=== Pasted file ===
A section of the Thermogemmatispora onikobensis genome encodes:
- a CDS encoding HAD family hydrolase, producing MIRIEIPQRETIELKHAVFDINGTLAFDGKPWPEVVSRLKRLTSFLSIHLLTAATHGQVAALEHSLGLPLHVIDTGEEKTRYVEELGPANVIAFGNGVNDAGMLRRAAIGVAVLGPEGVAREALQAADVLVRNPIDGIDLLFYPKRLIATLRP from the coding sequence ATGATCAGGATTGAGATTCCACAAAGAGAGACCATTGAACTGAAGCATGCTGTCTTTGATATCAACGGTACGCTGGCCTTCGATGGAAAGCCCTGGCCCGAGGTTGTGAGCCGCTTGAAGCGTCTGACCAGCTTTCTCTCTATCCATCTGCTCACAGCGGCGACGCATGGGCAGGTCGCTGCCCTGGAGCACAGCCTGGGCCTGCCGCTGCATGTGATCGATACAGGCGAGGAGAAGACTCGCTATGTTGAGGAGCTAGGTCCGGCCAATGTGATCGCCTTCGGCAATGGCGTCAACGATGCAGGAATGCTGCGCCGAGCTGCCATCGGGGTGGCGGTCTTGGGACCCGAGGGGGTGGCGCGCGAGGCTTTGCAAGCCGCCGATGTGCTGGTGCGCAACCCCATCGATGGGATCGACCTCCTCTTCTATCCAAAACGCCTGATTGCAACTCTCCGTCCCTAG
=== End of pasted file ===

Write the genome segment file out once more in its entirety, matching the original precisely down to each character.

A section of the Thermogemmatispora onikobensis genome encodes:
- a CDS encoding HAD family hydrolase, producing MIRIEIPQRETIELKHAVFDINGTLAFDGKPWPEVVSRLKRLTSFLSIHLLTAATHGQVAALEHSLGLPLHVIDTGEEKTRYVEELGPANVIAFGNGVNDAGMLRRAAIGVAVLGPEGVAREALQAADVLVRNPIDGIDLLFYPKRLIATLRP from the coding sequence ATGATCAGGATTGAGATTCCACAAAGAGAGACCATTGAACTGAAGCATGCTGTCTTTGATATCAACGGTACGCTGGCCTTCGATGGAAAGCCCTGGCCCGAGGTTGTGAGCCGCTTGAAGCGTCTGACCAGCTTTCTCTCTATCCATCTGCTCACAGCGGCGACGCATGGGCAGGTCGCTGCCCTGGAGCACAGCCTGGGCCTGCCGCTGCATGTGATCGATACAGGCGAGGAGAAGACTCGCTATGTTGAGGAGCTAGGTCCGGCCAATGTGATCGCCTTCGGCAATGGCGTCAACGATGCAGGAATGCTGCGCCGAGCTGCCATCGGGGTGGCGGTCTTGGGACCCGAGGGGGTGGCGCGCGAGGCTTTGCAAGCCGCCGATGTGCTGGTGCGCAACCCCATCGATGGGATCGACCTCCTCTTCTATCCAAAACGCCTGATTGCAACTCTCCGTCCCTAG